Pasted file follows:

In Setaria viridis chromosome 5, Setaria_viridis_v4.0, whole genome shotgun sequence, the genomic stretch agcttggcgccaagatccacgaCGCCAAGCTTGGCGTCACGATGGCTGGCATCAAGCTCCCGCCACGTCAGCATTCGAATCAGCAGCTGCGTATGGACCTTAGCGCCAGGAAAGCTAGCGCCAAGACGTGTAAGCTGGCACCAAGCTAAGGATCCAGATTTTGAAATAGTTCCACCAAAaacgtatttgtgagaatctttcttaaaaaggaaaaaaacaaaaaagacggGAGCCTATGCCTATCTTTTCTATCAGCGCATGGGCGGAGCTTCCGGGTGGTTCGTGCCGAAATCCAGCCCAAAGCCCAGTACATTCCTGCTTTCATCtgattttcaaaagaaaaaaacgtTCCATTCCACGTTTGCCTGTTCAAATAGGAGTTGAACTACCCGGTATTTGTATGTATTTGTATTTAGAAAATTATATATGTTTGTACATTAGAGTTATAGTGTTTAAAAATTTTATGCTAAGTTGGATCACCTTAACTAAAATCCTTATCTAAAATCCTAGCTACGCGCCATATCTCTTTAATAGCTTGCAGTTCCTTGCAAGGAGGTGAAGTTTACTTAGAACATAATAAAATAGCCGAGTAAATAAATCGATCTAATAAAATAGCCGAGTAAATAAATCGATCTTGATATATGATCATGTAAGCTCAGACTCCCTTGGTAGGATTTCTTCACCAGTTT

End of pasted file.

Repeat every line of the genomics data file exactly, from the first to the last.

In Setaria viridis chromosome 5, Setaria_viridis_v4.0, whole genome shotgun sequence, the genomic stretch agcttggcgccaagatccacgaCGCCAAGCTTGGCGTCACGATGGCTGGCATCAAGCTCCCGCCACGTCAGCATTCGAATCAGCAGCTGCGTATGGACCTTAGCGCCAGGAAAGCTAGCGCCAAGACGTGTAAGCTGGCACCAAGCTAAGGATCCAGATTTTGAAATAGTTCCACCAAAaacgtatttgtgagaatctttcttaaaaaggaaaaaaacaaaaaagacggGAGCCTATGCCTATCTTTTCTATCAGCGCATGGGCGGAGCTTCCGGGTGGTTCGTGCCGAAATCCAGCCCAAAGCCCAGTACATTCCTGCTTTCATCtgattttcaaaagaaaaaaacgtTCCATTCCACGTTTGCCTGTTCAAATAGGAGTTGAACTACCCGGTATTTGTATGTATTTGTATTTAGAAAATTATATATGTTTGTACATTAGAGTTATAGTGTTTAAAAATTTTATGCTAAGTTGGATCACCTTAACTAAAATCCTTATCTAAAATCCTAGCTACGCGCCATATCTCTTTAATAGCTTGCAGTTCCTTGCAAGGAGGTGAAGTTTACTTAGAACATAATAAAATAGCCGAGTAAATAAATCGATCTAATAAAATAGCCGAGTAAATAAATCGATCTTGATATATGATCATGTAAGCTCAGACTCCCTTGGTAGGATTTCTTCACCAGTTT